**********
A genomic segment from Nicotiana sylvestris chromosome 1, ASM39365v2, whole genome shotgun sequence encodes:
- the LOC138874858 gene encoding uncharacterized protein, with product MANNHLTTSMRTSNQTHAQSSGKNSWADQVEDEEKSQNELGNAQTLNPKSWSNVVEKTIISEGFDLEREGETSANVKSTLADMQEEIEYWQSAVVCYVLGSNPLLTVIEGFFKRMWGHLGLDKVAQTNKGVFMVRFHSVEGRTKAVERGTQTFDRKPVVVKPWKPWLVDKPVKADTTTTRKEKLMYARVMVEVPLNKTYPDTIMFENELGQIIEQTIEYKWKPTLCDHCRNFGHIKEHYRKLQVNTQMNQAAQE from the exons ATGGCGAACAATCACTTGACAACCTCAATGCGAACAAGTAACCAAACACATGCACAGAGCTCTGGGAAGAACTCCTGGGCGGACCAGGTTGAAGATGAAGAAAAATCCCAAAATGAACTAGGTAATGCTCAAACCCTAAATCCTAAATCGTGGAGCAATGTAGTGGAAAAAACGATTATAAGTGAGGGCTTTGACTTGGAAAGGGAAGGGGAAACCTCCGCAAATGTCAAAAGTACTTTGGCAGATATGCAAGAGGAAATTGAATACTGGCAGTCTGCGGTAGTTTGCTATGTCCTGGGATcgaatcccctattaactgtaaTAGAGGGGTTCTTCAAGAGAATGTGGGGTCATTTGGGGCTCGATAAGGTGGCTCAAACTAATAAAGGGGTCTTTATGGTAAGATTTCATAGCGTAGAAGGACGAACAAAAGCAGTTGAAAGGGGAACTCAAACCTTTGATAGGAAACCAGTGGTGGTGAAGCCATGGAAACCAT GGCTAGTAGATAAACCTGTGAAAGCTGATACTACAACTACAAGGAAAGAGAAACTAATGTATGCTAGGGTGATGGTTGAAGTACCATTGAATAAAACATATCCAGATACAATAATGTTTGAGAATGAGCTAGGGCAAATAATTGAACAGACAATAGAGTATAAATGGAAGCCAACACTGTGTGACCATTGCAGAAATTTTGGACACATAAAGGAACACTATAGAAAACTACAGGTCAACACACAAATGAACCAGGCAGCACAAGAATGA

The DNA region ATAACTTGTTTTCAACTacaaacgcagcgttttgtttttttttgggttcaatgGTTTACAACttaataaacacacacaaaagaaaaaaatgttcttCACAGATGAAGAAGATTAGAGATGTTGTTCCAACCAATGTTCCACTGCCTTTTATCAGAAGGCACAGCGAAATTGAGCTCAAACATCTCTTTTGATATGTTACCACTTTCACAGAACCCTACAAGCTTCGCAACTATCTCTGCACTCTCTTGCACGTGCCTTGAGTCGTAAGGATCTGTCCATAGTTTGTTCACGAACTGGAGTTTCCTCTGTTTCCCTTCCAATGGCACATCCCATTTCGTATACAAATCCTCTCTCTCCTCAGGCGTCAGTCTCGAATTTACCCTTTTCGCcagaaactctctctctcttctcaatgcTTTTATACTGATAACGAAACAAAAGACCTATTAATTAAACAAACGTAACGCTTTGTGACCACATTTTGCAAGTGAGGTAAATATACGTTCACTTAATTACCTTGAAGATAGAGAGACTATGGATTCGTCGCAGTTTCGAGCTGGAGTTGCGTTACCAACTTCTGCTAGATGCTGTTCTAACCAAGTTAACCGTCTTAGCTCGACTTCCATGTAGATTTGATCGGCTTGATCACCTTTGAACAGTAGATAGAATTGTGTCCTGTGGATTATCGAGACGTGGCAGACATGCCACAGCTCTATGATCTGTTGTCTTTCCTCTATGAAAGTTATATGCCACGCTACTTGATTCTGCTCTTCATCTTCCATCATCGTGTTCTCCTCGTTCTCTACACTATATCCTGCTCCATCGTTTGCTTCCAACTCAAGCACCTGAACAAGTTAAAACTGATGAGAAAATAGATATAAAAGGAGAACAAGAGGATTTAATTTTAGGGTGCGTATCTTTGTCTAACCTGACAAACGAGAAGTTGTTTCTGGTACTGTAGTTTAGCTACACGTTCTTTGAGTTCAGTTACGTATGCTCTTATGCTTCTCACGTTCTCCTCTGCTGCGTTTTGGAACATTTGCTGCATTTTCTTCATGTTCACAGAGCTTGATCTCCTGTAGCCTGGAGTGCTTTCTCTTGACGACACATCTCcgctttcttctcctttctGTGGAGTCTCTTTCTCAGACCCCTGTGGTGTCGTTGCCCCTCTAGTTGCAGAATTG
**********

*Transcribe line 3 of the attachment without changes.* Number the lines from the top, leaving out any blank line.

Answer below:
The DNA region ATAACTTGTTTTCAACTacaaacgcagcgttttgtttttttttgggttcaatgGTTTACAACttaataaacacacacaaaagaaaaaaatgttcttCACAGATGAAGAAGATTAGAGATGTTGTTCCAACCAATGTTCCACTGCCTTTTATCAGAAGGCACAGCGAAATTGAGCTCAAACATCTCTTTTGATATGTTACCACTTTCACAGAACCCTACAAGCTTCGCAACTATCTCTGCACTCTCTTGCACGTGCCTTGAGTCGTAAGGATCTGTCCATAGTTTGTTCACGAACTGGAGTTTCCTCTGTTTCCCTTCCAATGGCACATCCCATTTCGTATACAAATCCTCTCTCTCCTCAGGCGTCAGTCTCGAATTTACCCTTTTCGCcagaaactctctctctcttctcaatgcTTTTATACTGATAACGAAACAAAAGACCTATTAATTAAACAAACGTAACGCTTTGTGACCACATTTTGCAAGTGAGGTAAATATACGTTCACTTAATTACCTTGAAGATAGAGAGACTATGGATTCGTCGCAGTTTCGAGCTGGAGTTGCGTTACCAACTTCTGCTAGATGCTGTTCTAACCAAGTTAACCGTCTTAGCTCGACTTCCATGTAGATTTGATCGGCTTGATCACCTTTGAACAGTAGATAGAATTGTGTCCTGTGGATTATCGAGACGTGGCAGACATGCCACAGCTCTATGATCTGTTGTCTTTCCTCTATGAAAGTTATATGCCACGCTACTTGATTCTGCTCTTCATCTTCCATCATCGTGTTCTCCTCGTTCTCTACACTATATCCTGCTCCATCGTTTGCTTCCAACTCAAGCACCTGAACAAGTTAAAACTGATGAGAAAATAGATATAAAAGGAGAACAAGAGGATTTAATTTTAGGGTGCGTATCTTTGTCTAACCTGACAAACGAGAAGTTGTTTCTGGTACTGTAGTTTAGCTACACGTTCTTTGAGTTCAGTTACGTATGCTCTTATGCTTCTCACGTTCTCCTCTGCTGCGTTTTGGAACATTTGCTGCATTTTCTTCATGTTCACAGAGCTTGATCTCCTGTAGCCTGGAGTGCTTTCTCTTGACGACACATCTCcgctttcttctcctttctGTGGAGTCTCTTTCTCAGACCCCTGTGGTGTCGTTGCCCCTCTAGTTGCAGAATTG